BRAF duplications and MAPK pathway activation are frequent in gliomas of the optic nerve proper

2012-09-01 13:36:35

J Neuropathol Exp Neurol; 2012 Sep; 71(9):789-94

Fausto J. Rodriguez, Azra H. Ligon, Iren Horkayne-Szakaly, Elisabeth J. Rushing, Keith L. Ligon, Natalie Vena, Denise I. Garcia, J. Douglas Cameron, and Charles G. Eberhart


Gliomas involving the optic nerve and other optic pathway structures (i.e. optic pathway gliomas) represent a specific subtype of astrocytoma with unique linicopathologic and biologic properties. Optic nerve gliomas may occur in the setting of neurofibromatosis type 1 (NF1) or sporadically and affect approximately 15% of children with NF1 (1). At the pathological level, NF1-associated and sporadic optic nerve gliomas are predominantly World Health Organization grade I pilocytic astrocytomas (PAs).

Whereas optic pathway gliomas are often considered as a group, some clinical data suggest that the site within the optic pathways at which they arise can affect their biology. Tumors in the hypothalamic region can behave aggressively, and these are often of the pilomyxoid variant. In contrast, it has long been recognized that tumors involving the optic nerve proper, particularly in the setting of NF1, are typically indolent and, in some instances, regress spontaneously. Because of the benign behavior and typical radiological appearance of optic nerve gliomas, in recent decades, they have rarely been biopsied, hampering investigations into their molecular basis.

Recent insights into the molecular mechanisms responsible for PAs have centered on the importance of mitogenactivated protein kinase (MAPK) pathway signaling. In NF1-associated tumors, the mechanism is biallelic NF1 gene inactivation. In sporadic PAs, the most frequent molecular alteration is a tandem duplication at chromosomal region 7q34 involving the BRAF kinase domain, which leads to a novel KIAA1549:BRAF fusion. Other alterations less commonly reported include BRAF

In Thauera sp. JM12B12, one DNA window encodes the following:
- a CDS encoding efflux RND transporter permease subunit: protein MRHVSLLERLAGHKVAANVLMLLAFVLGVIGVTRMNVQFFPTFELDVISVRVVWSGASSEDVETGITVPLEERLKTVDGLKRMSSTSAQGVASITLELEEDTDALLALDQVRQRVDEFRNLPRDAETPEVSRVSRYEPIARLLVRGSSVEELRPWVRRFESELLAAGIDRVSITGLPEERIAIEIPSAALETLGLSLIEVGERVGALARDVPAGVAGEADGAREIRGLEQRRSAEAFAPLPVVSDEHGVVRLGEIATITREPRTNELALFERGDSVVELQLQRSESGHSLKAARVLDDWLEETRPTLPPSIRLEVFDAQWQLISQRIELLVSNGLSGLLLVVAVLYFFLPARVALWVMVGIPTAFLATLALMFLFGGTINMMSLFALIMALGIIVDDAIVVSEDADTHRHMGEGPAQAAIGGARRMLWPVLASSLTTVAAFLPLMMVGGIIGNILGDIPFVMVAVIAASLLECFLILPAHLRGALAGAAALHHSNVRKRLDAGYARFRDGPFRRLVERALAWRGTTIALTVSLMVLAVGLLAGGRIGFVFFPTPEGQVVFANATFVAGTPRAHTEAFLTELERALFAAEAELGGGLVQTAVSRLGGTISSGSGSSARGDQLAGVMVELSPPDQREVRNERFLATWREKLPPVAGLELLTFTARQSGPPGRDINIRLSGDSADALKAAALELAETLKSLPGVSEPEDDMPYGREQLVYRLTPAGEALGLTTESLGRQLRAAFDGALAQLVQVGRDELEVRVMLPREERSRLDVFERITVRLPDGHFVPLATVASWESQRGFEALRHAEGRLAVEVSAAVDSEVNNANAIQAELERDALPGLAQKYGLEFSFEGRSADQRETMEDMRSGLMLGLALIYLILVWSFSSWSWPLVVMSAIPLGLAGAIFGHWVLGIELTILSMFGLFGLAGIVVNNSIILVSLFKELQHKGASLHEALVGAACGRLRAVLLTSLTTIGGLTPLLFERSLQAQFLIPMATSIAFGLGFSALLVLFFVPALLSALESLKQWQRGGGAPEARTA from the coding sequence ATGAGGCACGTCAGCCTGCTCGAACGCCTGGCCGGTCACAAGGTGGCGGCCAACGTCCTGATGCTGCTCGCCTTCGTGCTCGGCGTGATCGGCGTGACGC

(V600E) point mutation, K-RAS mutations, SRGAP3:RAF1 fusions, small BRAF insertions (BRAFinsT), and the recently described FAM131B:BRAF fusion mediated by an interstitial deletion. The common biologic effect of all these alterations is MAPK pathway activation, which is an almost universal feature of PAs. Conversely, IDH1/2 mutations are absent in almost all instances, in contrast to diffuse gliomas where they are common.

Of interest, molecular alterations in PA, including optic pathway gliomas, appear to be site dependent. For example, global gene expression profiles in PA vary according to CNS site of origin. In addition, KIAA1549:BRAF fusions are most frequent in cerebellar PAs in many studies, with incidences ranging from 72% to 94%, whereas BRAF(V600E) is more typical of hemispheric PA. Although BRAF alterations are also frequent in optic pathway gliomas, with reported rates ranging from 43% to 69%, most of the tumors previously profiled were located in the hypothalamic region. The prevalence of BRAF alterations and MAPK pathway activation in gliomas of the optic nerve itself are therefore unclear. In this study, we took advantage of a unique historical archive containing a large number of optic nerve gliomas resected en bloc to perform targeted immunohistochemical and molecular analysis of tumors at a site from which tissue is rarely removed in
current clinical practice.

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